Microsoft is pushing ahead with its plans to acquire some of the assets of video-sharing app TikTok after President Donald J. Trump agreed to Microsoft's proposal -- but with a caveat.
According to Reuters, Trump wants to reach a deal with the Chinese owned social media network within 45 days, or the ban will be back on.
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This story developed rapidly over the weekend, as rumors of Microsoft's intentions regarding TikTok Friday (July 31) were quickly followed by Trump telling reporters that he planned to ban TikTok from the United States due to fears that the app was sharing user data with the Chinese government.
On Friday, Trump criticized the possibility of Microsoft acquiring the U.S. arm of TikTok.
But Microsoft CEO Satya Nadella then reached out to Trump and discussed the company's plans with him. Combined with input from some White House advisors who urged him to reconsider his earlier decision, Trump backtracked on the ban.
“Following a conversation between Microsoft CEO Satya Nadella and President Donald J. Trump, Microsoft is prepared to continue discussions to explore a purchase of TikTok in the United States,” said the firm in a Microsoft blog post on Sunday (Aug. 2).
“Microsoft fully appreciates the importance of addressing the President’s concerns," it added. "It is committed to acquiring TikTok subject to a complete security review and providing proper economic benefits to the United States, including the United States Treasury.”
Microsoft hopes to negotiate and finalize a deal with ByteDance, the Beijing-based owner of TikTok, within just a few weeks. The firms have been given a deadline by the Committee on Foreign Investment in the United States (CFIUS).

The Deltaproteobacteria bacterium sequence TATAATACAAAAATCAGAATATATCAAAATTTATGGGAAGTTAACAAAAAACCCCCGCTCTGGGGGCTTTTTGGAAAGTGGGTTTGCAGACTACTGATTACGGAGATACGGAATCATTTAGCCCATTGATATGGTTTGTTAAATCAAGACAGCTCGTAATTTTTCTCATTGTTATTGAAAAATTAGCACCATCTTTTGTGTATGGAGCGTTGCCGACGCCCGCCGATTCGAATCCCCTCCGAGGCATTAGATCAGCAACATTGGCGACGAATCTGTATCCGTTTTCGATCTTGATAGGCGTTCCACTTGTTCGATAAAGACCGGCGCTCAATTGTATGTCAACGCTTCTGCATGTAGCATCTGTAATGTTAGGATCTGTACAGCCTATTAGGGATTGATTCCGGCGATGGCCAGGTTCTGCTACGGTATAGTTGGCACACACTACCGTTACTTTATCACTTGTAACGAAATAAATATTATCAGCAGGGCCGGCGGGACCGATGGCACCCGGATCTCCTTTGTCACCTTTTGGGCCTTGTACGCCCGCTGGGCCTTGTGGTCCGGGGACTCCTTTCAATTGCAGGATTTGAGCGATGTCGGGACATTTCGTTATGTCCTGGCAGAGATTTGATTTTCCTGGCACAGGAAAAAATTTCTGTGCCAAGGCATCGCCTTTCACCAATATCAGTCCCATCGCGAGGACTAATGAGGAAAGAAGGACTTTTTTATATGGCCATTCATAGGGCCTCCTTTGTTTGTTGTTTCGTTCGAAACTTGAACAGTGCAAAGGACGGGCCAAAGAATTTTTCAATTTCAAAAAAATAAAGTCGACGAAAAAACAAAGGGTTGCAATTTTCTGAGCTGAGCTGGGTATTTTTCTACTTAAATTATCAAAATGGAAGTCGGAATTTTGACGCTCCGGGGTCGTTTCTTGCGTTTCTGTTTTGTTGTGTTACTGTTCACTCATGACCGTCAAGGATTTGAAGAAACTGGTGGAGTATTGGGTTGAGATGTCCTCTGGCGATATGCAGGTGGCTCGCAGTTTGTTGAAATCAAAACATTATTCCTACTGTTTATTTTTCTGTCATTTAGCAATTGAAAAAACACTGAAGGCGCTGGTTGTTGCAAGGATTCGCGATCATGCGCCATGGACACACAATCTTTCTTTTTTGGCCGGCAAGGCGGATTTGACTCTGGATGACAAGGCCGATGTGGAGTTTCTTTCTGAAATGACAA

“Microsoft will move quickly to pursue discussions with TikTok’s parent company, ByteDance, in a matter of weeks, and in any event completing these discussions no later than September 15, 2020,” it confirmed. “The discussions with ByteDance will build upon a notification made by Microsoft and ByteDance to the Committee on Foreign Investment in the United States (CFIUS).”
Through the deal, Microsoft hopes to take ownership of TikTok's assets in the U.S., Canada, Australia and New Zealand, Microsoft said in its blog post. Microsoft said a deal would result in it “owning and operating TikTok in these markets.”
It added: “This new structure would build on the experience TikTok users currently love, while adding world-class security, privacy, and digital safety protections. The operating model for the service would be built to ensure transparency to users as well as appropriate security oversight by governments in these countries.
“Among other measures, Microsoft would ensure that all private data of TikTok’s American users is transferred to and remains in the United States. To the extent that any such data is currently stored or backed-up outside the United States, Microsoft would ensure that this data is deleted from servers outside the country after it is transferred.”
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Nicholas Fearn is a freelance technology journalist and copywriter from the Welsh valleys. His work has appeared in publications such as the FT, the Independent, the Daily Telegraph, The Next Web, T3, Android Central, Computer Weekly, and many others. He also happens to be a diehard Mariah Carey fan!